No trip to Providence
Rhode Island would be complete if some time on Benefit Street doesn't enter
the picture. Known as the "Mile of History," Benefit Street stretches just over
a mile in length and can be found on the historic East Side. To the near west
of Benefit Street, the downtown area begins. Head east, and it's just a few
blocks to the campus of Brown University. What lies along the 1.2 mile stretch
that is Benefit Street are a conglomeration of old homes and grand buildings
that basically vie for position. These homes and buildings are excellent Colonial
and Victorian era artifacts, and they contribute to the outdoor museum appeal
that Benefit Street boasts. Both guided and self-guided Benefit Street Providence
tours can be enjoyed, and you might leave the high heels in your hotel room,
as the cobblestone sidewalks aren't exactly heel-friendly.
Enjoying Benefit Street Providence tours is definitely among the most popular things to do when visiting the capital of Rhode Island, as there are plenty of wonderful attractions along the avenue that make for some satisfying sightseeing. If you are planning on enjoying self-guided tours of Benefit Street, you can stop by the Providence Preservation Society to pick up various maps and pamphlets that will help you identify the main attractions. You can find the Providence Preservation Society at 21 Benefit Street. As for those who prefer guided Benefit Street Rhode Island tours, they are offered by the Rhode Island Historical Society from mid-June to mid-October. These tours last around 90 minutes and are well worth the price. Should you decide to enjoy one of the guided tours, you'll depart from the John Brown House Museum, which is one of the top Benefit Street attractions.
The trading of rum, molasses, and even slaves helped to contribute to the wealth that many Providence residents enjoyed in the Colonial and Victorian eras. The wealthier residents erected rather opulent homes in the city's historic East Side area, and Benefit Street is a fine place to view some of these structures. The John Brown House Museum is one of the Benefit Street Providence homes that was built with money that was partly made from the slave trade. It dates back to 1786 and is a fine example of the Georgian style of architecture. John Brown, who built the home, was not only a slave trader, but also a successful player in the China trade. Much of the fortune that Brown amassed went to Brown University, hence its name. Closed in January and February, the John Brown House is open to visitors throughout the rest of the year and tours can be booked if you're interested. Other Benefit Street attractions include the Nightingale-Brown House and the former home of Sarah Whitman.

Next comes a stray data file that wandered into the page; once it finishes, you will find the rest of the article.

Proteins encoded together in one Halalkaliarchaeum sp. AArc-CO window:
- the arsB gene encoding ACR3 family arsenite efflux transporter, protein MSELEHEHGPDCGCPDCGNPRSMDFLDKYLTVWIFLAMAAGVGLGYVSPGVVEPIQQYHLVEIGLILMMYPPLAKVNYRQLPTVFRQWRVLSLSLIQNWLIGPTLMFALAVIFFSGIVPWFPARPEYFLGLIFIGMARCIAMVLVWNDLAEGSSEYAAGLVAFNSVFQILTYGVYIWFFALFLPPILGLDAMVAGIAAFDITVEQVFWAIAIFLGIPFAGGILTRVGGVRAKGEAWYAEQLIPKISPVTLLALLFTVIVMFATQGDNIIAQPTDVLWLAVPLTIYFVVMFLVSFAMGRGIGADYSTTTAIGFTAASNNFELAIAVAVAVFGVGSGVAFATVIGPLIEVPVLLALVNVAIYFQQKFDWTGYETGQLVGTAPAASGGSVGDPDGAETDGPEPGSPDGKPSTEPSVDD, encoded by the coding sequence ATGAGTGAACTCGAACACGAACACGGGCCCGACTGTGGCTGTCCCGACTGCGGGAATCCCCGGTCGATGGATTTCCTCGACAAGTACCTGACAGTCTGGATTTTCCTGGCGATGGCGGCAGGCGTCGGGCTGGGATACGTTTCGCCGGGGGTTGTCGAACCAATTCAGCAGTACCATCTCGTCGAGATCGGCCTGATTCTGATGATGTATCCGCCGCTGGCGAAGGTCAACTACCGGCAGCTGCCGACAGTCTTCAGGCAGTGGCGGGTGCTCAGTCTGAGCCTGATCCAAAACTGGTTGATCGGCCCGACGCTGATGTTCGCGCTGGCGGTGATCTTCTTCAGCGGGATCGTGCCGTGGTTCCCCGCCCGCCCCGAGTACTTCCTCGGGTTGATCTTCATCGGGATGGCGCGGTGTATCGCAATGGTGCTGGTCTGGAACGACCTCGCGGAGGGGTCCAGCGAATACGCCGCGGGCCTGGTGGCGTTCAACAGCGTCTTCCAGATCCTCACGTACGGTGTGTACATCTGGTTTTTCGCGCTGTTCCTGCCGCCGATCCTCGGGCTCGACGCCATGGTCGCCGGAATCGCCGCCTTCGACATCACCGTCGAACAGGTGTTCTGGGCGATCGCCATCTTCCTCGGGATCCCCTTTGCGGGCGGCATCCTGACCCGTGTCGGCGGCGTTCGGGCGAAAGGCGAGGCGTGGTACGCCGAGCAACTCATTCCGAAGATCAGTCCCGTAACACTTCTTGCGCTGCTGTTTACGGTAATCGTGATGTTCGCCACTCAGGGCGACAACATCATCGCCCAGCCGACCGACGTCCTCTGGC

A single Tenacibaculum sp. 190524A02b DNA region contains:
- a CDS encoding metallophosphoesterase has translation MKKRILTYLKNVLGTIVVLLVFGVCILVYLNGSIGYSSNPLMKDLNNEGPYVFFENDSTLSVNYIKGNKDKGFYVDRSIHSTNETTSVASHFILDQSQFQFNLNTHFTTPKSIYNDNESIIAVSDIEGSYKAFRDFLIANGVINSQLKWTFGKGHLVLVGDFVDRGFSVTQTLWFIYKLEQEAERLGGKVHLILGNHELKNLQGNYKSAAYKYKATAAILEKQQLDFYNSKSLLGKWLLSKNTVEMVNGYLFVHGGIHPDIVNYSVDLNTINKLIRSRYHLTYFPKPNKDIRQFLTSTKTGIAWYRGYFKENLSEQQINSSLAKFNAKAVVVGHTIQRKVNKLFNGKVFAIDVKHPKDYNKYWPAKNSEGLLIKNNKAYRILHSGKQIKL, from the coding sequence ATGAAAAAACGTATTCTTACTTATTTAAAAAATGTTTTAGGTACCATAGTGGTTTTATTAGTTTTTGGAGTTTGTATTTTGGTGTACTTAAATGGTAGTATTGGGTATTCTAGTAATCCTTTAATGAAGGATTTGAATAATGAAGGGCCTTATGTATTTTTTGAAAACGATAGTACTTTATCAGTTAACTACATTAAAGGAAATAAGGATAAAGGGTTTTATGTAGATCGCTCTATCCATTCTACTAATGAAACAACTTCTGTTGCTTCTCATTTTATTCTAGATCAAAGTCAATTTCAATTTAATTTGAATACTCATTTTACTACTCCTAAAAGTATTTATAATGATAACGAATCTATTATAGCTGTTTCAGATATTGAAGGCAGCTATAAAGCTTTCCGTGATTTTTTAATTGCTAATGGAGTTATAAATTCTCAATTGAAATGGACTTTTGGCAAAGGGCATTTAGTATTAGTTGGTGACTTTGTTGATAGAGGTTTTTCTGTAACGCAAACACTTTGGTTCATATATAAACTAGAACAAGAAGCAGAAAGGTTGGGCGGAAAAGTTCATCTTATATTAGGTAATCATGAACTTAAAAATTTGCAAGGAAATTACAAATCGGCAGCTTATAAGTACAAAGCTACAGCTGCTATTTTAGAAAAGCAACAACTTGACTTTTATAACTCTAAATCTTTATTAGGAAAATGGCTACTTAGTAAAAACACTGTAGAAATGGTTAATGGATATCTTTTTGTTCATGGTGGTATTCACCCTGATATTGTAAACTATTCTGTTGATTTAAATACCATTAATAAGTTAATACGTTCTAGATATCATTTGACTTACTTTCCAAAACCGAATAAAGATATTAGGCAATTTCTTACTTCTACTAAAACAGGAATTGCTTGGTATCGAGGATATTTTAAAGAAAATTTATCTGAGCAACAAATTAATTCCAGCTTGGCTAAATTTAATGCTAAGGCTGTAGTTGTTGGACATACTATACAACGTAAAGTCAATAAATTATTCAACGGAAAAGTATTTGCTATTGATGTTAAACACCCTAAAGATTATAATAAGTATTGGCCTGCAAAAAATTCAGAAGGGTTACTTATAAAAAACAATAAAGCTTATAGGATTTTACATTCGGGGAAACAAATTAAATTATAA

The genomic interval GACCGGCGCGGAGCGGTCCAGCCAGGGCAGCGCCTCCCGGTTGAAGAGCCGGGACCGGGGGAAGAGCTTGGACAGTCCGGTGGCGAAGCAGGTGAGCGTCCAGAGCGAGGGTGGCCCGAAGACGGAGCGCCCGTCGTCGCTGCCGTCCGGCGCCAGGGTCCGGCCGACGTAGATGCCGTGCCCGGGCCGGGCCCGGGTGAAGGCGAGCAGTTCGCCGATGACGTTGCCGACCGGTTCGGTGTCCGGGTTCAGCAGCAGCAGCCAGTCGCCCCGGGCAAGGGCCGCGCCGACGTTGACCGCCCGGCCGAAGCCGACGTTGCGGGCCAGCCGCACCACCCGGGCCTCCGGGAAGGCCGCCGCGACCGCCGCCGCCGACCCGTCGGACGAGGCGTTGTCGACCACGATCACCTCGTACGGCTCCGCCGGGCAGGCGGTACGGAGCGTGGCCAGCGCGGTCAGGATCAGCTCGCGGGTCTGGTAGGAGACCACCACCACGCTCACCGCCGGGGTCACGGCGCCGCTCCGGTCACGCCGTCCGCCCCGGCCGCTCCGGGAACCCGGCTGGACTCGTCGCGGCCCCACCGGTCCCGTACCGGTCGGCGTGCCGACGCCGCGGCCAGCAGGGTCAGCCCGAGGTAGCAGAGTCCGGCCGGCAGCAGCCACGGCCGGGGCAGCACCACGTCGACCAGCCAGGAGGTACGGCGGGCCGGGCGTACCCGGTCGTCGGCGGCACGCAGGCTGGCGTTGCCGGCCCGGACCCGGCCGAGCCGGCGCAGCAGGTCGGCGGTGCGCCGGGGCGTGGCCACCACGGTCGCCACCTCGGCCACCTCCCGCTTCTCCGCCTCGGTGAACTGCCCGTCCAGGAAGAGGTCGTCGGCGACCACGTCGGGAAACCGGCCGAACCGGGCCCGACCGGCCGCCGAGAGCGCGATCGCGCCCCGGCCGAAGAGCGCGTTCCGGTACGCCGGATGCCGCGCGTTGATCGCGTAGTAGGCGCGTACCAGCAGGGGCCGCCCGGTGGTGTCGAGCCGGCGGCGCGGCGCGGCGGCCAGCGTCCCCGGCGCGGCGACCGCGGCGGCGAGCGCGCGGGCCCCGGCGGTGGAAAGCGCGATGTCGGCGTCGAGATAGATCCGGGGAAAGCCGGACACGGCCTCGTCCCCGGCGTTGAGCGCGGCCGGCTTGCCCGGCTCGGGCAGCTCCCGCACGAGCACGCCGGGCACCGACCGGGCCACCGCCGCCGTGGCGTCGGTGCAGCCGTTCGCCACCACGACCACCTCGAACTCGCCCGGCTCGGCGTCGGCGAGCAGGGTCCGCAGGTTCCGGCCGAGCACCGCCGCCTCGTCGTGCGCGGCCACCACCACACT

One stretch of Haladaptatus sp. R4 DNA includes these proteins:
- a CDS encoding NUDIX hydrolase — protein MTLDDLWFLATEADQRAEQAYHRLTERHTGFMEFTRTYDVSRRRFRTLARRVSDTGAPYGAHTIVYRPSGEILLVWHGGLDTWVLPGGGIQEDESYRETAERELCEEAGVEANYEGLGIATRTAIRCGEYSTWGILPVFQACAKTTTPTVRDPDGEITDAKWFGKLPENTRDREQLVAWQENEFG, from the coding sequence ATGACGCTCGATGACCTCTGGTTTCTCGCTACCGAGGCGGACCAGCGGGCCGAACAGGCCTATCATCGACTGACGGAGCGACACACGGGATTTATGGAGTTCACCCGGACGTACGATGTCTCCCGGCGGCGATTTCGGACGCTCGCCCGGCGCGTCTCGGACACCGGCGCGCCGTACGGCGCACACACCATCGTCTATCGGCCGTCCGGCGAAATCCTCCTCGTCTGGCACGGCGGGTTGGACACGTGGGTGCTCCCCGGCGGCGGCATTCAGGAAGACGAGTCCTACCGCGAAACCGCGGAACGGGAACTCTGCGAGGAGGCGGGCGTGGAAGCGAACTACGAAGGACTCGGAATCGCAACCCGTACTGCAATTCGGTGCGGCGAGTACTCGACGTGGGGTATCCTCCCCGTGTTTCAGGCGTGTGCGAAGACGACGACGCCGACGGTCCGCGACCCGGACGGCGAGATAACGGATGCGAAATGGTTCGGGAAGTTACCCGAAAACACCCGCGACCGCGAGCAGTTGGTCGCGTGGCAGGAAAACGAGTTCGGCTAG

The Nightingale-Brown House, which dates back to 1792, is one of the largest eighteenth-century wood frame houses in North America. It's an impressive 19,000 square feet in size. The Sarah Whitman House is of particular interest, as it was Whitman who Edgar Allen Poe courted during his time in the city. In addition to these homes, you might also pay special attention to the Old State House and the Providence Athenaeum, which are definitely among the top Benefit Street attractions. The Old State House, much like the John Brown House, is a Benefit Street Rhode Island treasure that is Georgian in style, and it served as the colony and state legislature meeting place for almost 150 years. As for the Providence Athenaeum, it is the fourth oldest library in the country, and you're welcome to step inside it for a look if you want to. Rare books, a card catalogue that dates back to the 1800s, and pieced of art by local artists are among the attractions found within the Atheneaum. You might be interested to know that back in the 1840s, Poe is believed to have done the bulk of his flirting with Sarah Whitman in the Athenaeum.
The attractions listed thus far are just some of the things that you'll see while enjoying the Benefit Street Providence experience. Just across the street from the famed Athenaeum, for example, the Rhode Island School of Design Museum can be found. This museum is one of the better museums in Rhode Island for art enthusiasts. Various restaurants can be found on either end of Benefit Street Rhode Island, so if you get hungry after all the walking, you can head to one of them to grab a bite to eat. Benefit Street Providence tours are recommended even if you're short on time in the state's capital city, as they offer a lot of insight into the state's history and culture. There are few places in the country that can match the historical appeal of Benefit Street Rhode Island, which is why it continues to be one of the state's top overall attractions.